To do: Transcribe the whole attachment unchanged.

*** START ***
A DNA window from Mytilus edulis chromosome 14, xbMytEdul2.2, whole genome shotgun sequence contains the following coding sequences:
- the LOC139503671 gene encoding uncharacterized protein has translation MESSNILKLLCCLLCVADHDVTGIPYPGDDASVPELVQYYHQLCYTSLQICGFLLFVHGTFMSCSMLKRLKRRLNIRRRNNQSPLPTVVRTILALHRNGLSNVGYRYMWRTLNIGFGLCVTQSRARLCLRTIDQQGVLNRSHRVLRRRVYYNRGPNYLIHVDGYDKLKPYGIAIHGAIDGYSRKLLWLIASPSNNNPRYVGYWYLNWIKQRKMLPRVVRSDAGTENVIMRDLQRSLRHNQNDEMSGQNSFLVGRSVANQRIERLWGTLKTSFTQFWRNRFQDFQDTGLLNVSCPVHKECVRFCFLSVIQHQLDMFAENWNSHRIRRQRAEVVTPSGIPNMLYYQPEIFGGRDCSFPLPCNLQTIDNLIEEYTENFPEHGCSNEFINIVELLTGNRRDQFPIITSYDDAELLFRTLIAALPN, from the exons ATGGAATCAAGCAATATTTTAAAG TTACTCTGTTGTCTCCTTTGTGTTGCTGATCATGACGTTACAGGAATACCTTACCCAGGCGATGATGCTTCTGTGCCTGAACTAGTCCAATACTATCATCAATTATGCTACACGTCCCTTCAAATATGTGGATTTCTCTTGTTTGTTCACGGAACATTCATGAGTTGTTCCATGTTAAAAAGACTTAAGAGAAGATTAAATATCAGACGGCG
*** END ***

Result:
A DNA window from Mytilus edulis chromosome 14, xbMytEdul2.2, whole genome shotgun sequence contains the following coding sequences:
- the LOC139503671 gene encoding uncharacterized protein has translation MESSNILKLLCCLLCVADHDVTGIPYPGDDASVPELVQYYHQLCYTSLQICGFLLFVHGTFMSCSMLKRLKRRLNIRRRNNQSPLPTVVRTILALHRNGLSNVGYRYMWRTLNIGFGLCVTQSRARLCLRTIDQQGVLNRSHRVLRRRVYYNRGPNYLIHVDGYDKLKPYGIAIHGAIDGYSRKLLWLIASPSNNNPRYVGYWYLNWIKQRKMLPRVVRSDAGTENVIMRDLQRSLRHNQNDEMSGQNSFLVGRSVANQRIERLWGTLKTSFTQFWRNRFQDFQDTGLLNVSCPVHKECVRFCFLSVIQHQLDMFAENWNSHRIRRQRAEVVTPSGIPNMLYYQPEIFGGRDCSFPLPCNLQTIDNLIEEYTENFPEHGCSNEFINIVELLTGNRRDQFPIITSYDDAELLFRTLIAALPN, from the exons ATGGAATCAAGCAATATTTTAAAG TTACTCTGTTGTCTCCTTTGTGTTGCTGATCATGACGTTACAGGAATACCTTACCCAGGCGATGATGCTTCTGTGCCTGAACTAGTCCAATACTATCATCAATTATGCTACACGTCCCTTCAAATATGTGGATTTCTCTTGTTTGTTCACGGAACATTCATGAGTTGTTCCATGTTAAAAAGACTTAAGAGAAGATTAAATATCAGACGGCG